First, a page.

What is it?
L-tryptophan is used for insomnia, sleep apnea, depression, anxiety, facial pain, a severe form of premenstrual syndrome called premenstrual dysphoric disorder (PMDD), smoking cessation, grinding teeth during sleep (bruxism), attention deficit-hyperactivity disorder (ADHD), Tourette's syndrome, and to improve athletic performance.
How effective is it?
Natural Medicines Comprehensive Database rates effectiveness based on scientific evidence according to the following scale: Effective, Likely Effective, Possibly Effective, Possibly Ineffective, Likely Ineffective, Ineffective, and Insufficient Evidence to Rate.
The effectiveness ratings for L-TRYPTOPHAN are as follows:
Possibly effective for...
- Treating premenstrual dysphoric disorder (PMDD). Taking 6 grams of L-tryptophan per day seems to decrease mood swings, tension, and irritability in women with PMDD.
- Smoking cessation (helping people quit smoking). Taking L-tryptophan seems to improve the effectiveness of conventional treatment for smoking cessation.
Possibly ineffective for...
- Treating teeth grinding (bruxism).
- Treating facial pain.
- Improving athletic ability.
Insufficient evidence to rate effectiveness for...
- Depression. Developing research suggests that L-tryptophan might improve the effectiveness of common medications for depression.
- Seasonal affective disorder (SAD). Early research suggests L-tryptophan might be helpful in SAD.
- Attention deficit-hyperactivity disorder (ADHD). There is some evidence that L-tryptophan levels are lower in children with ADHD; however, taking L-tryptophan supplements does not appear to improve ADHD symptoms.
- Treating sleep disorders. Taking L-tryptophan might decrease the amount of time it takes to fall asleep and improve mood in healthy people with sleep problems. There is also some evidence that taking L-tryptophan might decrease episodes in some people who periodically stop breathing during sleep (sleep apnea).
- Other conditions.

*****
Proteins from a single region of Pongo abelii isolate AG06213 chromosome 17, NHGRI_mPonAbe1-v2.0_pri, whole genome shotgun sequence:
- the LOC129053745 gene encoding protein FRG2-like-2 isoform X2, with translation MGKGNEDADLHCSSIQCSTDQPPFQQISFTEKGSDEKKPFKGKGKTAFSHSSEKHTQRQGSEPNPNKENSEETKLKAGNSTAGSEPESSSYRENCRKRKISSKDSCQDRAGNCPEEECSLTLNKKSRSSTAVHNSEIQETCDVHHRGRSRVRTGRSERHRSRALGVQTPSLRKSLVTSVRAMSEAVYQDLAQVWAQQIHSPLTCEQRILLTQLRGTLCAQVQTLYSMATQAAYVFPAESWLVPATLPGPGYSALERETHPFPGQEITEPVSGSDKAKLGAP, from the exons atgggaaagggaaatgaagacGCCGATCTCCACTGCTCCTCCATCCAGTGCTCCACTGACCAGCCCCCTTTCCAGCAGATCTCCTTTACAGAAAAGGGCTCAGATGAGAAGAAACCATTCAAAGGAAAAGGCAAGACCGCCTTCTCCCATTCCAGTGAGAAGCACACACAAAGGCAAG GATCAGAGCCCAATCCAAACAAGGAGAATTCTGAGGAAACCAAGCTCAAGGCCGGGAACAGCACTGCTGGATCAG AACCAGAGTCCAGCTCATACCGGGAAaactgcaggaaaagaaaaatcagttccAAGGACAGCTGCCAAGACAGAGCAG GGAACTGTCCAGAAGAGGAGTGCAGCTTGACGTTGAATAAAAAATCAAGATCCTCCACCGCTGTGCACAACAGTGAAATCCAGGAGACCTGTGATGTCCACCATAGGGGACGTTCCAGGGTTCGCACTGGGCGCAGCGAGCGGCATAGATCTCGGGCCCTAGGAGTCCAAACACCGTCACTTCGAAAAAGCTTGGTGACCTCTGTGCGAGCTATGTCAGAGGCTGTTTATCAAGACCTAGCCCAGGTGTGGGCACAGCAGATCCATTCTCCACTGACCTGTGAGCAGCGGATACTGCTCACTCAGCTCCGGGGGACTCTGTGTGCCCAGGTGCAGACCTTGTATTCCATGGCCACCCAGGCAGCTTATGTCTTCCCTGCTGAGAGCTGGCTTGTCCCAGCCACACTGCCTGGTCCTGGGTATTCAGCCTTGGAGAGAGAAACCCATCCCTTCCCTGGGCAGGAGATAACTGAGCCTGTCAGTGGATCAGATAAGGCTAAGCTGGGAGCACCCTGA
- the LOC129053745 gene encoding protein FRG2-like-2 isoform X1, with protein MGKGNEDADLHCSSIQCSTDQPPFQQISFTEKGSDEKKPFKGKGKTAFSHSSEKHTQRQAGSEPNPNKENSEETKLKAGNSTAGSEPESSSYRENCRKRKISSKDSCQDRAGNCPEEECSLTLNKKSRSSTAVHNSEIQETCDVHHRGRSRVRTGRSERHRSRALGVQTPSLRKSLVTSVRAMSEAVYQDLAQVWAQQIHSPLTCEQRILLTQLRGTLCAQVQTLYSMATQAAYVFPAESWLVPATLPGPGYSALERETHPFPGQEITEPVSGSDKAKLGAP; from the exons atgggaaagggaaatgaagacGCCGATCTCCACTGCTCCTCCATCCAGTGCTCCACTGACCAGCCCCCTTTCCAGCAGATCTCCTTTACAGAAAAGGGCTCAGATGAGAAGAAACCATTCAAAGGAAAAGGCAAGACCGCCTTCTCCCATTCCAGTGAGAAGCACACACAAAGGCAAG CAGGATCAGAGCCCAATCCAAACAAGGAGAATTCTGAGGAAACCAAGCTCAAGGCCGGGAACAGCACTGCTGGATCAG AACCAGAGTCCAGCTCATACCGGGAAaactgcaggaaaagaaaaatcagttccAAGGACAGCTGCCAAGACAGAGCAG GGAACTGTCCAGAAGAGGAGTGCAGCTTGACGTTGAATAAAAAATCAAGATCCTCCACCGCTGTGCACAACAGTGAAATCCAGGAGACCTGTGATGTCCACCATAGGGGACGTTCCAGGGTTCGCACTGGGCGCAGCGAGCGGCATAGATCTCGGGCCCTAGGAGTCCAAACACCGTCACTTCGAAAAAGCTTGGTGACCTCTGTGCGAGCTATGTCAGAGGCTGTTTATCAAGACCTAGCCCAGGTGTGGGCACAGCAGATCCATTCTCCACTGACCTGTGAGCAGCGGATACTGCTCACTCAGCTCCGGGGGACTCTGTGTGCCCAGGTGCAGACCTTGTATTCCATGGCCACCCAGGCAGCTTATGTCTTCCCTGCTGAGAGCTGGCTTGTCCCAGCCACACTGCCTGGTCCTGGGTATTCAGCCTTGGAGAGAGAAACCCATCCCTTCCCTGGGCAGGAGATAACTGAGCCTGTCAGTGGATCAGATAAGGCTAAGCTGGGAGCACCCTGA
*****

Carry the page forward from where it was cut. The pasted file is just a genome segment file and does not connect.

How does it work?
Are there safety concerns?
In 1990, L-tryptophan was recalled from the market due to these safety concerns. After the limitation of L-tryptophan products, the number of EMS cases dropped sharply. The exact cause of EMS in patients taking L-tryptophan is unknown, but some evidence suggests it may be due to contaminated L-tryptophan products. About 95% of all EMS cases were traced to L-tryptophan produced by a single manufacturer in Japan. Currently, under the Dietary Supplement Health and Education Act (DSHEA) of 1994, L-tryptophan is available and marketed as a dietary supplement.
L-tryptophan can cause some side effects such as heartburn, stomach pain, belching and gas, nausea, vomiting, diarrhea, and loss of appetite. It can also cause headache, lightheadedness, drowsiness, dry mouth, visual blurring, muscle weakness, and sexual problems.
Special precautions & warnings:Pregnancy and breast-feeding: L-tryptophan is LIKELY UNSAFE in pregnancy because it may harm the unborn child. Not enough is known about the safety of L-tryptophan during breast-feeding. Avoid using L-tryptophan during pregnancy and breast-feeding.
A white blood cell disorder called eosinophilia: L-tryptophan might make this condition worse. L-tryptophan has been associated with the development of eosinophilia-myalgia syndrome (EMS).
Liver or kidney disease: L-tryptophan might make these conditions worse since it has been associated with the development of eosinophilia-myalgia syndrome (EMS).
Are there interactions with medications?
- Sedative medications (CNS depressants)
- L-tryptophan might cause sleepiness and drowsiness. Medications that cause sleepiness are called sedatives. Taking L-tryptophan along with sedative medications might cause too much sleepiness.
Some sedative medications include clonazepam (Klonopin), lorazepam (Ativan), phenobarbital (Donnatal), zolpidem (Ambien), and others.
- Dextromethorphan (Robitussin DM, and others)
- L-tryptophan can affect a brain chemical called serotonin. Dextromethorphan (Robitussin DM, others) can also affect serotonin. Taking L-tryptophan along with dextromethorphan (Robitussin DM, others) might cause there to be too much serotonin in the brain and serious side effects including heart problems, shivering and anxiety could occur. Do not take L-tryptophan if you are taking dextromethorphan (Robitussin DM, others).